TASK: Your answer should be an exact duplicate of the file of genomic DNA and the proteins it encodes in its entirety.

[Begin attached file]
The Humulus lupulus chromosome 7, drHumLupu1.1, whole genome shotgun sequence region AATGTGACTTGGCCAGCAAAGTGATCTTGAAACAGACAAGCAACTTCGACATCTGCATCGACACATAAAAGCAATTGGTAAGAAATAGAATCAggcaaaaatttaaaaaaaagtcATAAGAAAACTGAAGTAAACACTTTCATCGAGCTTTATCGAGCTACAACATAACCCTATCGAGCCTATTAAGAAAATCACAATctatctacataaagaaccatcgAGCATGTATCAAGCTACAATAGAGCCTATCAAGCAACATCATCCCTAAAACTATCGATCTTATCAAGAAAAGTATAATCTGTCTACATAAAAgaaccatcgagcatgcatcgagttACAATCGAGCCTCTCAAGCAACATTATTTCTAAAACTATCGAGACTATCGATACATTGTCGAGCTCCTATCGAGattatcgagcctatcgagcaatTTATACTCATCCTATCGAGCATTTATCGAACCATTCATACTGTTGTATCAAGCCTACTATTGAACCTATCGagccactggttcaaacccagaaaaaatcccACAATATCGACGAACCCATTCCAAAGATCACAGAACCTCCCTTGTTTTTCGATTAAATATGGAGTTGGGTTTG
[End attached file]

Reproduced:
The Humulus lupulus chromosome 7, drHumLupu1.1, whole genome shotgun sequence region AATGTGACTTGGCCAGCAAAGTGATCTTGAAACAGACAAGCAACTTCGACATCTGCATCGACACATAAAAGCAATTGGTAAGAAATAGAATCAggcaaaaatttaaaaaaaagtcATAAGAAAACTGAAGTAAACACTTTCATCGAGCTTTATCGAGCTACAACATAACCCTATCGAGCCTATTAAGAAAATCACAATctatctacataaagaaccatcgAGCATGTATCAAGCTACAATAGAGCCTATCAAGCAACATCATCCCTAAAACTATCGATCTTATCAAGAAAAGTATAATCTGTCTACATAAAAgaaccatcgagcatgcatcgagttACAATCGAGCCTCTCAAGCAACATTATTTCTAAAACTATCGAGACTATCGATACATTGTCGAGCTCCTATCGAGattatcgagcctatcgagcaatTTATACTCATCCTATCGAGCATTTATCGAACCATTCATACTGTTGTATCAAGCCTACTATTGAACCTATCGagccactggttcaaacccagaaaaaatcccACAATATCGACGAACCCATTCCAAAGATCACAGAACCTCCCTTGTTTTTCGATTAAATATGGAGTTGGGTTTG